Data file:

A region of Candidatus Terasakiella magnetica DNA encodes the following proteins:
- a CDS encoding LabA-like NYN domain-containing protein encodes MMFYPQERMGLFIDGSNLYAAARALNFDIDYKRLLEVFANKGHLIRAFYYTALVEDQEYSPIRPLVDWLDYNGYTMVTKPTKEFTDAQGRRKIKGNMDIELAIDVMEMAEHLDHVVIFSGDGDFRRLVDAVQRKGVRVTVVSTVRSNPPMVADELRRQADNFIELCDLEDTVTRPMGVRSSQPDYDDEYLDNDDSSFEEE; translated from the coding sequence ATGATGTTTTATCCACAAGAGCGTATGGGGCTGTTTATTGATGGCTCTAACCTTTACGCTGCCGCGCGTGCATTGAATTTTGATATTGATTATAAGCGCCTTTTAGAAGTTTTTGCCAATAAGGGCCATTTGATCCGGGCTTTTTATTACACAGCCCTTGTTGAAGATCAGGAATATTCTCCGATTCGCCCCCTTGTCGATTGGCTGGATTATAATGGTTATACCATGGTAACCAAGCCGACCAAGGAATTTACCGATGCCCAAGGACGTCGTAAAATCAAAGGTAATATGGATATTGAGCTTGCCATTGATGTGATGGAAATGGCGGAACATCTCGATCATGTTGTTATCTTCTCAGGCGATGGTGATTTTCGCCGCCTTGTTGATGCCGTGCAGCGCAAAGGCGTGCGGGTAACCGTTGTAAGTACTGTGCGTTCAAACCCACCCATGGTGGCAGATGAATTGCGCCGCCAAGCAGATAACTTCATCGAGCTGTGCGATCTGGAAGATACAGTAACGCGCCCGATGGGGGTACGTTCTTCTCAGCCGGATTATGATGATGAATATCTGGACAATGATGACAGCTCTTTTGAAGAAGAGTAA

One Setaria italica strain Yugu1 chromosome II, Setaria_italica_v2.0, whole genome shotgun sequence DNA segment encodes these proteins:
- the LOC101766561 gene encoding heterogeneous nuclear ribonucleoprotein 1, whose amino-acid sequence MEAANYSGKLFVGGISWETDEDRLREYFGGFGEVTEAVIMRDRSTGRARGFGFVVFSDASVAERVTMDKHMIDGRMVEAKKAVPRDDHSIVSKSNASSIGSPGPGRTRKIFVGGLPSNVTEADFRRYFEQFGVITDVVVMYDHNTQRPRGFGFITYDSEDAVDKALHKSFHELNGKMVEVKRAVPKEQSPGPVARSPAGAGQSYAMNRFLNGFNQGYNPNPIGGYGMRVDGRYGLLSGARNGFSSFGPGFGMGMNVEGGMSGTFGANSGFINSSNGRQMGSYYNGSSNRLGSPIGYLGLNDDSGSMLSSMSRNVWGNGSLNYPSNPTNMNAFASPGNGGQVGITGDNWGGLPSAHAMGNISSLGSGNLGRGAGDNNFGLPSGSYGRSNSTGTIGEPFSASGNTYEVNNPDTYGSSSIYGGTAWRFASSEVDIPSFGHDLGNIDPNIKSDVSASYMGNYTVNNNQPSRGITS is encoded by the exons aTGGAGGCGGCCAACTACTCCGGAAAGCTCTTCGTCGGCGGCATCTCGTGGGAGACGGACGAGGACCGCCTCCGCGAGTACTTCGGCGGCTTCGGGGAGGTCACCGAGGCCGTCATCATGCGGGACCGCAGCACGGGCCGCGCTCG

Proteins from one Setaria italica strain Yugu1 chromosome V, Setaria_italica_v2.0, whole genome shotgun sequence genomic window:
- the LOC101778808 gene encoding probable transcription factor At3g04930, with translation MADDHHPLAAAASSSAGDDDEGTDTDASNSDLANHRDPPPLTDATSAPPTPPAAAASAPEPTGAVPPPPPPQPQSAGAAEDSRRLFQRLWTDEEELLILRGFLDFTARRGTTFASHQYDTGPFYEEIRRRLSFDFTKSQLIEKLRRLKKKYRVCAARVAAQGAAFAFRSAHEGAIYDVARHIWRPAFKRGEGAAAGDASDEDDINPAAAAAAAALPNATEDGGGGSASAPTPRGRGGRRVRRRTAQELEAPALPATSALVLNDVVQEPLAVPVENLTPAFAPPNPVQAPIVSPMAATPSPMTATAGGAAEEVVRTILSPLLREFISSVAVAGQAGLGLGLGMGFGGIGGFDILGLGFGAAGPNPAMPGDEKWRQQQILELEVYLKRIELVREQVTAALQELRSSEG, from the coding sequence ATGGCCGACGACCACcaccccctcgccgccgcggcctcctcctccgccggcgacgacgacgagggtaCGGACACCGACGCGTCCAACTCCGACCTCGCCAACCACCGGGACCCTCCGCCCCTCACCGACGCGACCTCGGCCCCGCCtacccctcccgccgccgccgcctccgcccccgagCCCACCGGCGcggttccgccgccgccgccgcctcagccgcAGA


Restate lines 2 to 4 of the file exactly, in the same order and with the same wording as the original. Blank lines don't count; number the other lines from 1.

- a CDS encoding LabA-like NYN domain-containing protein encodes MMFYPQERMGLFIDGSNLYAAARALNFDIDYKRLLEVFANKGHLIRAFYYTALVEDQEYSPIRPLVDWLDYNGYTMVTKPTKEFTDAQGRRKIKGNMDIELAIDVMEMAEHLDHVVIFSGDGDFRRLVDAVQRKGVRVTVVSTVRSNPPMVADELRRQADNFIELCDLEDTVTRPMGVRSSQPDYDDEYLDNDDSSFEEE; translated from the coding sequence ATGATGTTTTATCCACAAGAGCGTATGGGGCTGTTTATTGATGGCTCTAACCTTTACGCTGCCGCGCGTGCATTGAATTTTGATATTGATTATAAGCGCCTTTTAGAAGTTTTTGCCAATAAGGGCCATTTGATCCGGGCTTTTTATTACACAGCCCTTGTTGAAGATCAGGAATATTCTCCGATTCGCCCCCTTGTCGATTGGCTGGATTATAATGGTTATACCATGGTAACCAAGCCGACCAAGGAATTTACCGATGCCCAAGGACGTCGTAAAATCAAAGGTAATATGGATATTGAGCTTGCCATTGATGTGATGGAAATGGCGGAACATCTCGATCATGTTGTTATCTTCTCAGGCGATGGTGATTTTCGCCGCCTTGTTGATGCCGTGCAGCGCAAAGGCGTGCGGGTAACCGTTGTAAGTACTGTGCGTTCAAACCCACCCATGGTGGCAGATGAATTGCGCCGCCAAGCAGATAACTTCATCGAGCTGTGCGATCTGGAAGATACAGTAACGCGCCCGATGGGGGTACGTTCTTCTCAGCCGGATTATGATGATGAATATCTGGACAATGATGACAGCTCTTTTGAAGAAGAGTAA

One Setaria italica strain Yugu1 chromosome II, Setaria_italica_v2.0, whole genome shotgun sequence DNA segment encodes these proteins:
- the LOC101766561 gene encoding heterogeneous nuclear ribonucleoprotein 1, whose amino-acid sequence MEAANYSGKLFVGGISWETDEDRLREYFGGFGEVTEAVIMRDRSTGRARGFGFVVFSDASVAERVTMDKHMIDGRMVEAKKAVPRDDHSIVSKSNASSIGSPGPGRTRKIFVGGLPSNVTEADFRRYFEQFGVITDVVVMYDHNTQRPRGFGFITYDSEDAVDKALHKSFHELNGKMVEVKRAVPKEQSPGPVARSPAGAGQSYAMNRFLNGFNQGYNPNPIGGYGMRVDGRYGLLSGARNGFSSFGPGFGMGMNVEGGMSGTFGANSGFINSSNGRQMGSYYNGSSNRLGSPIGYLGLNDDSGSMLSSMSRNVWGNGSLNYPSNPTNMNAFASPGNGGQVGITGDNWGGLPSAHAMGNISSLGSGNLGRGAGDNNFGLPSGSYGRSNSTGTIGEPFSASGNTYEVNNPDTYGSSSIYGGTAWRFASSEVDIPSFGHDLGNIDPNIKSDVSASYMGNYTVNNNQPSRGITS is encoded by the exons aTGGAGGCGGCCAACTACTCCGGAAAGCTCTTCGTCGGCGGCATCTCGTGGGAGACGGACGAGGACCGCCTCCGCGAGTACTTCGGCGGCTTCGGGGAGGTCACCGAGGCCGTCATCATGCGGGACCGCAGCACGGGCCGCGCTCG